To me, this is another reason why getting too big is just not a good thing. Sure, we tend to think bigger is better (I'm from Texas, remember), but having a lot doesn't mean you have a lot of quality. Just look at how many burgers McDonald's has sold. Loads of quantity, crap for quality. Sure, they have made loads of money ... but they've also helped lower our expectations for good and healthy food. (Yes, we are still ultimately responsible for what we choose to put into our bodies - Mickey-D's has not forced us to become fat and unhealthy.)

Having the most does not mean we win. And I think we're seeing that culture of greed play out in the stock market and the mortgage market right now.

When I bought my car three years ago, Capital One offered me a loan of up to $29,000 for a new car. Great good gods, people, I could not afford the car payment on $29,000! That's a freaking small HOUSE! (Okay, a small house in a depressed area, but still.) Instead, I sat down and figured out what I could make as a car payment and then figured out how much money that meant I could borrow.

If I had taken them up on the full amount of that loan, I would be car-less now. I have been able to meet all of my bills despite losing my job 15 months ago. A $29,000 car would have been repossessed by now. The loaner would have lost money because they offered me far more than I could afford. Yes, they stood to make more money by offering me more - more interest for them.

But that's what I mean ... it's not smart to offer someone a loan they probably can't pay back. It might pay off big, but likely it will blow up in your face instead.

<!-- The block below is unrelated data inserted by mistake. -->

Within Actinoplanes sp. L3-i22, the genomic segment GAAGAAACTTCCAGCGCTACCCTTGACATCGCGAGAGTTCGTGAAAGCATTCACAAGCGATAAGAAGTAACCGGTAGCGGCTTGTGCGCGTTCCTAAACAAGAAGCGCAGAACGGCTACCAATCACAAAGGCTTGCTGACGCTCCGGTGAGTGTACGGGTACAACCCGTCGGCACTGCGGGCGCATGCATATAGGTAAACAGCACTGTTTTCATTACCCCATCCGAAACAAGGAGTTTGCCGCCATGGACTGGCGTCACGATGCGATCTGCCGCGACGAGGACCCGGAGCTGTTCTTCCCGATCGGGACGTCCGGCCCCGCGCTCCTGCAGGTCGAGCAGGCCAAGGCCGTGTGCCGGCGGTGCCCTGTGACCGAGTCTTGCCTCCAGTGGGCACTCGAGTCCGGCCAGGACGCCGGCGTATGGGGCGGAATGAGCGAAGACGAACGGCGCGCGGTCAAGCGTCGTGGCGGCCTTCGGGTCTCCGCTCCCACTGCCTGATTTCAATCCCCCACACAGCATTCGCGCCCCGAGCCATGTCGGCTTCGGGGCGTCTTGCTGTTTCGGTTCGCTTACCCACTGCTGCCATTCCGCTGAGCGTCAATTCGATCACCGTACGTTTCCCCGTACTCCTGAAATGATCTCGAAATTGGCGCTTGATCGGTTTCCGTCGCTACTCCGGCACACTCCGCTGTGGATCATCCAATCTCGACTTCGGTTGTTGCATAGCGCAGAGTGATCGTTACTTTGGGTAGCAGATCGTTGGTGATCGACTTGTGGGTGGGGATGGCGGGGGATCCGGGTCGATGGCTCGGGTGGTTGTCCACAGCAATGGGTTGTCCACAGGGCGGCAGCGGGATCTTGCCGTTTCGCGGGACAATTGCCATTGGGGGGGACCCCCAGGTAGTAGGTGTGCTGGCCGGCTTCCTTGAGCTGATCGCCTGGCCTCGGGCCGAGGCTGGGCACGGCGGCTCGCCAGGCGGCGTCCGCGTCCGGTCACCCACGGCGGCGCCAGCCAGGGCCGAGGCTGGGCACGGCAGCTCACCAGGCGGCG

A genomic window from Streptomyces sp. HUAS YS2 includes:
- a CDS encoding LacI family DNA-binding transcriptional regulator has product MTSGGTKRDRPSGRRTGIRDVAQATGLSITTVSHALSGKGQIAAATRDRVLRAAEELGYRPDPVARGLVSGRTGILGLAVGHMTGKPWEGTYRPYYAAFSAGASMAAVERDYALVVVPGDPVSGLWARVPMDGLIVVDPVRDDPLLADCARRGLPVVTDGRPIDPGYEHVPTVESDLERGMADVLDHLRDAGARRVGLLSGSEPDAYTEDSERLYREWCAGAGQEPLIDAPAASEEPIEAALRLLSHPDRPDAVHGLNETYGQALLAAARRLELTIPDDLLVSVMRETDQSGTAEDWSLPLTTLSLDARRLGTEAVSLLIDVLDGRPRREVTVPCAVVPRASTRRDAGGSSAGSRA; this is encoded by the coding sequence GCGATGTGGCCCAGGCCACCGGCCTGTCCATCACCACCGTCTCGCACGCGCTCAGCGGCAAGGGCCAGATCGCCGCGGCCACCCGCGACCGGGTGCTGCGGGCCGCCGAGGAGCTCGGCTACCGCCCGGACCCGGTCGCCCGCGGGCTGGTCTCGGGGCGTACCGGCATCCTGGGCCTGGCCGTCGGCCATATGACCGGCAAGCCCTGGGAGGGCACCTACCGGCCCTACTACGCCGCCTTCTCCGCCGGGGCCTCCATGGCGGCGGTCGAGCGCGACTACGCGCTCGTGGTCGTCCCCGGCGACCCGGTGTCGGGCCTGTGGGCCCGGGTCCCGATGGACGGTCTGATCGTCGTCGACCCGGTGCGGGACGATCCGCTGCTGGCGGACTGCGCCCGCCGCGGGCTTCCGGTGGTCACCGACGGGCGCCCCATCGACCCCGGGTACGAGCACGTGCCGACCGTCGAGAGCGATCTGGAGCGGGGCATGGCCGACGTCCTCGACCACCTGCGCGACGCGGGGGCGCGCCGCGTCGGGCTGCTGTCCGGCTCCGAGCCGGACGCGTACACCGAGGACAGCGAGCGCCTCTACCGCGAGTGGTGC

And, it's not smart for any licensing company to sell the rights to pieces to any political campaign or a group involved with a controversial issue without first checking with the artist - even if that's not SOP for the average Joe. It's not about the cash.

It's about being ethical.

Posted by Red Monkey at October 9, 2008 11:21 AM | Never Underestimate the Power of Human Stupidity | | StumbleUpon Toolbar Stumble |


Anthony Fuller said:

The local rock station in Detroit (WRIF) was discussing this today. It appears that the McCain campaign, along with the Obama one, have purchased a large blanket of rights to songs, which happen to include Mellencamp and the Foo Fighters. So while the artists have every right to ask the campaigns to stop playing songs, there is no copyright violation or legal recourse for them.

My own personal thoughts - If someone prefers you don't use their music, they be polite and stop.

Red Monkey says: Yep, that's pretty much what I hypothesized here. Thanks for the confirmation.
October 9, 2008 2:49 PM


r.e.wolf said:

The other licensing entity is ASCAP.

Red Monkey says: Oh thanks so much. I can't believe I forgot ASCAP, duh.
October 9, 2008 7:36 PM


Tara R. said:

It would also seem to be a good campaign practice to not choose a song by an artist who so vehemently opposes your campaign. That just seems like borrowing unnecessary problems.

October 9, 2008 9:51 PM


timethief said:

After months of running a filthy smear campaign against Obama, rather than addressing the actual issues, I'd be surprised if any musician would want the McCain goon squad to use their music.

October 10, 2008 11:12 PM